Tours and courses by certified local dive masters speaking English, Spanish and Mayan.
Home » Blog » Crocodiles: Everything You Need to Know but Were Afraid to Ask
Everything You Need to Know About Crocodiles But Were Afraid to Ask
Sometimes revered but more often feared, crocodiles deserve our respect. They’re certainly survivors. One of the earliest predators, crocodiles are known to have evolved around the same time as dinosaurs. That’s over 200 million years ago. Crocodiles are not dinosaurs, but reptiles. They’re members of the order Crocodylia, making them close relatives to, but different from alligators. There are 23 species of crocodiles ranging in size from less than 2 meters, up to more than 6 meters.
What Makes Crocodiles Such Successful Survivors?
Crocodiles are perfectly adapted to their environment. The can be found in both salt and fresh water in tropical climates through Asia, Africa, Australia, and the Americas.
Crocodiles can move fast, swimming at up to 32 kilometres per hour. They’re not as fast on land, running at a mere 17 kilometres per hour. Despite the myths, most people should be able to outrun a crocodile, especially as they’re not really adapted to running long distances and will start to tire after 20 to 30 meters.
Running away from a crocodile is perfectly feasible, providing you get the chance. One of the things that makes them formidable hunters is their ability to ambush their prey. A crocodile can stay underwater for more than an hour without needed to surface to breath, then erupt from apparently calm waters to seize prey from the banks.
In areas inhabited by both crocodiles and humans, it’s not unusual to see warning signs close to lakes or rivers. Dog walkers, in particular, are advised to exercise their pets with caution, especially during the breeding season when female crocs can be particularly aggressive.
So what do crocodiles eat? Dogs are the exception rather than the rule. Their normal diet includes fish, amphibians such as frogs, birds, and mammals. Food is swallowed without being chewed as the jaws of these reptiles are not adapted for sideways motion. The 24 teeth are designed to rip prey into chunks and crocodiles sometimes also eat small stones to aid with digestion. Tooth loss is common, but not a problem as crocodiles retain the ability to grow new teeth throughout their life, which could be as long as 70 years. It’s estimated that a single animal could grow as many as 8000 teeth during their lifespan.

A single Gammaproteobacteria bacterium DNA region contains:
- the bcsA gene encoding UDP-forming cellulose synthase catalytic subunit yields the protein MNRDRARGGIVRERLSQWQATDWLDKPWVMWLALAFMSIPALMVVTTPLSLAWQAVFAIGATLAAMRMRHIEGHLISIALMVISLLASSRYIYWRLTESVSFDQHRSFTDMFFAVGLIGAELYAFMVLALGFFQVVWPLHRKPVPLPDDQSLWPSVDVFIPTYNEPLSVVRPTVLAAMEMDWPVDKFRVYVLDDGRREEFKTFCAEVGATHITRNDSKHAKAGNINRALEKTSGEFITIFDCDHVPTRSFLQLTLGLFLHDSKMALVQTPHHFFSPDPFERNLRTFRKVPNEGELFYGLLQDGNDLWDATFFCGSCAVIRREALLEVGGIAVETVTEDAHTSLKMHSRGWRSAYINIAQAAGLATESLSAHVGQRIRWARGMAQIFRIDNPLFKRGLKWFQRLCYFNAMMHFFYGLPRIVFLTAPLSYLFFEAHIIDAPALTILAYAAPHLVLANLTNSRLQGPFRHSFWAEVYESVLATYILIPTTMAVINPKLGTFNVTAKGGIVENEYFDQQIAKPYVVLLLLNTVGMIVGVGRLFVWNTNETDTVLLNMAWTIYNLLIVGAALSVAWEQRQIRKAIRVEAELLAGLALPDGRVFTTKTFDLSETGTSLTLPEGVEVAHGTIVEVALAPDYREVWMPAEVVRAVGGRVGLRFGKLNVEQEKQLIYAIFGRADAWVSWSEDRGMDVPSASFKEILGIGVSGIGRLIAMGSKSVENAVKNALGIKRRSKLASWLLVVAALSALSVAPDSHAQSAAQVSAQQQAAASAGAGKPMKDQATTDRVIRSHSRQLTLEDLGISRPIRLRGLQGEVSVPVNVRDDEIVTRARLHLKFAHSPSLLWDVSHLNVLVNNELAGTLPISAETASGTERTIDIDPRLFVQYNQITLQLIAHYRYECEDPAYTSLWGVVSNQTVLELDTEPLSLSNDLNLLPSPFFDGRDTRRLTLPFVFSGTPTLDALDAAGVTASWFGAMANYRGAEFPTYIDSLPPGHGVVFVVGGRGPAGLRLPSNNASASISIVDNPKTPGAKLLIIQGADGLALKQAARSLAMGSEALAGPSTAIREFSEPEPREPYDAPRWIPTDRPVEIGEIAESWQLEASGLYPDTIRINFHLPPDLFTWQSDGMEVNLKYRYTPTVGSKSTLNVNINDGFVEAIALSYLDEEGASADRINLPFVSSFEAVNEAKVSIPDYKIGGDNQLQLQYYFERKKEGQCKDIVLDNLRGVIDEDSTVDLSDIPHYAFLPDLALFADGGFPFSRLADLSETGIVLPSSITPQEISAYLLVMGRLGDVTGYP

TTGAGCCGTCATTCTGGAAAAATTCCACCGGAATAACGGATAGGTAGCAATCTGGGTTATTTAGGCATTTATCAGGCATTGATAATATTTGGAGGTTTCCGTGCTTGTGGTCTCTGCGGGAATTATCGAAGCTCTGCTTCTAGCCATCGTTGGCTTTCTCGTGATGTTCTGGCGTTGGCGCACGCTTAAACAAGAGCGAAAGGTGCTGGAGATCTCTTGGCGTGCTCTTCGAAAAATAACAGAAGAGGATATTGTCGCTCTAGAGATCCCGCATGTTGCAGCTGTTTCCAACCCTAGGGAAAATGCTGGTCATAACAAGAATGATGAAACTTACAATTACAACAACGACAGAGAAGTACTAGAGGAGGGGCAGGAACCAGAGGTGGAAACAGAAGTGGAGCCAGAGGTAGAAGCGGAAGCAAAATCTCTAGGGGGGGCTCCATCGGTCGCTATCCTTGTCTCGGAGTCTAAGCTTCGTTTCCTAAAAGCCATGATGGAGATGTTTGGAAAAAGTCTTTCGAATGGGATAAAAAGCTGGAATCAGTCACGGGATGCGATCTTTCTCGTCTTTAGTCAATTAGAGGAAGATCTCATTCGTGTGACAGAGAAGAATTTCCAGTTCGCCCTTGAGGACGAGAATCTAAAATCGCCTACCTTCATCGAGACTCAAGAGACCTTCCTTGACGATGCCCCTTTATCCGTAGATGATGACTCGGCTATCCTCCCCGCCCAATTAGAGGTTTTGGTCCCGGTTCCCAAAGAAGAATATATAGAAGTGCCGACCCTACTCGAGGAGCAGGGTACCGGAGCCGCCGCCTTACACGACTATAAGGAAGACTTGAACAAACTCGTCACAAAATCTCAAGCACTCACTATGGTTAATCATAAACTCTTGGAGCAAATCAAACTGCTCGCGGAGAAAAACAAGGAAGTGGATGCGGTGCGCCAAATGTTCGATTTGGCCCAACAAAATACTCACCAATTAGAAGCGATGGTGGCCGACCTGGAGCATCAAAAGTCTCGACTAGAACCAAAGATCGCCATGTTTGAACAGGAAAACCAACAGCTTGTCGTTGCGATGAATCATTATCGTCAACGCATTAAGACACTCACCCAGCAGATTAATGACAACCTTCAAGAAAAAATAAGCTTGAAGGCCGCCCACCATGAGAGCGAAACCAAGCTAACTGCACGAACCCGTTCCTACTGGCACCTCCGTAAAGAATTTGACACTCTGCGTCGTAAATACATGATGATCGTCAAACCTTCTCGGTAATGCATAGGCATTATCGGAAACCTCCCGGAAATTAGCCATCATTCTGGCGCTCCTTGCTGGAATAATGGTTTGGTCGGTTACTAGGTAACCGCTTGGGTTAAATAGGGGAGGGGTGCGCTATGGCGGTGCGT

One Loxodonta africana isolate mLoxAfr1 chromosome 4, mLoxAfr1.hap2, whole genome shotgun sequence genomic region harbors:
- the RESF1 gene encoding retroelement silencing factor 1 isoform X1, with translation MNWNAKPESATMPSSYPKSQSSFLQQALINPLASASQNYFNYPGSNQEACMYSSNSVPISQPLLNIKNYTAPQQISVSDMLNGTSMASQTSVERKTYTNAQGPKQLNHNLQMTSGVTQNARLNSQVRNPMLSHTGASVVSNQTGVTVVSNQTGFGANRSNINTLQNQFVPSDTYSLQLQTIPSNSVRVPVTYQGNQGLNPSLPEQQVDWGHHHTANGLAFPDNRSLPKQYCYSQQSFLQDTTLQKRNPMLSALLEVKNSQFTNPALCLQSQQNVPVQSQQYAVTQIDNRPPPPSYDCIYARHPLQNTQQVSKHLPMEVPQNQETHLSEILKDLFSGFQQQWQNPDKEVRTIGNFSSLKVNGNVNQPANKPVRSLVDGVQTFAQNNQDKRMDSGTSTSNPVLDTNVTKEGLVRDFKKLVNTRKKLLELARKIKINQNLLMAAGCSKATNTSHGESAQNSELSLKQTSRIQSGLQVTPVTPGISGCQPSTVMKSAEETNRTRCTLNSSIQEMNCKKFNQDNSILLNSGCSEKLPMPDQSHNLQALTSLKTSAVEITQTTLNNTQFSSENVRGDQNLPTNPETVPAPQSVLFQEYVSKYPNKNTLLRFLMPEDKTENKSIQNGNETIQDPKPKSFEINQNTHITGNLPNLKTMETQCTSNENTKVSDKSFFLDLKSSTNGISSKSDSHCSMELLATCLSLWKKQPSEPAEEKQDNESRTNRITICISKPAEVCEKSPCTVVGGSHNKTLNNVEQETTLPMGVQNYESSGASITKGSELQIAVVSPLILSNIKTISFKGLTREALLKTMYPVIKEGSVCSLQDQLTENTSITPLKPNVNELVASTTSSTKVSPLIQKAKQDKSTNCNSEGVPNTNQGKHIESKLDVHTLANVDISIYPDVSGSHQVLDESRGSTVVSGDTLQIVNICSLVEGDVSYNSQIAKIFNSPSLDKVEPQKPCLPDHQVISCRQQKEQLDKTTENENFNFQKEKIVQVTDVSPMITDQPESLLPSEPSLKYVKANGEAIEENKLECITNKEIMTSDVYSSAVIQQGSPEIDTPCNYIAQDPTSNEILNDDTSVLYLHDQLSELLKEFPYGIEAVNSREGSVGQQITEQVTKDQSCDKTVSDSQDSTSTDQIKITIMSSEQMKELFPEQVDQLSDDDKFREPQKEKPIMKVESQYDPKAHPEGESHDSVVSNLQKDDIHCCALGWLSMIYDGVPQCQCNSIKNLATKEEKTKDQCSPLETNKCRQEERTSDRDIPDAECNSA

As a final adaptation measure, crocodiles are able to survive without food for months at a time. They have an extremely slow metabolism, so while they’ll feast if the opportunity is offered, they can cope with periods of famine without distress.
Not To Be Confused with Alligators
One difference between crocodiles and alligators has already been touched on. Crocodiles can be found in both salt and fresh water. Alligators lack the salt glands found on crocodile tounges so can’t tolerate a salty environment. Alligators have a U-shaped jaw while crocodiles have a V-shaped one and when their mouths are closed teeth can be seen protruding over the upper jaw of a crocodile, In the alligator, teeth are only visible when the mouth is open.
One thing that crocodiles and alligators do have in common is that humans prize their skin. These reptiles may be ferocious but still, human hunters are more to be feared. Many species are endangered and despite the best efforts of conservationists, eliminating poaching remains a challenge.
Swimming with Crocodiles
Jumping into a local watering hole without preparation or understanding would be a foolish thing to do. But if you’re looking for an adrenaline fix, and the opportunity to observe an awesome creature in its home environment there are ways to do so in safety.
Koox Diving, Tulum, Mexico offers nighttime crocodile dives, in small groups of up to six people. The animals you’ll see range in size from babies up to 2-meter specimens. Dives are led by experienced local specialists and offer a unique opportunity to see not just the crocodiles but also other nocturnal aquatic species including such as shads and frogs.
Strictly Necessary Cookies
Strictly Necessary Cookie should be enabled at all times so that we can save your preferences for cookie settings.
If you disable this cookie, we will not be able to save your preferences. This means that every time you visit this website you will need to enable or disable cookies again.
3rd Party Cookies
This website uses Google Analytics to collect anonymous information such as the number of visitors to the site, and the most popular pages.
Keeping this cookie enabled helps us to improve our website.
Please enable Strictly Necessary Cookies first so that we can save your preferences!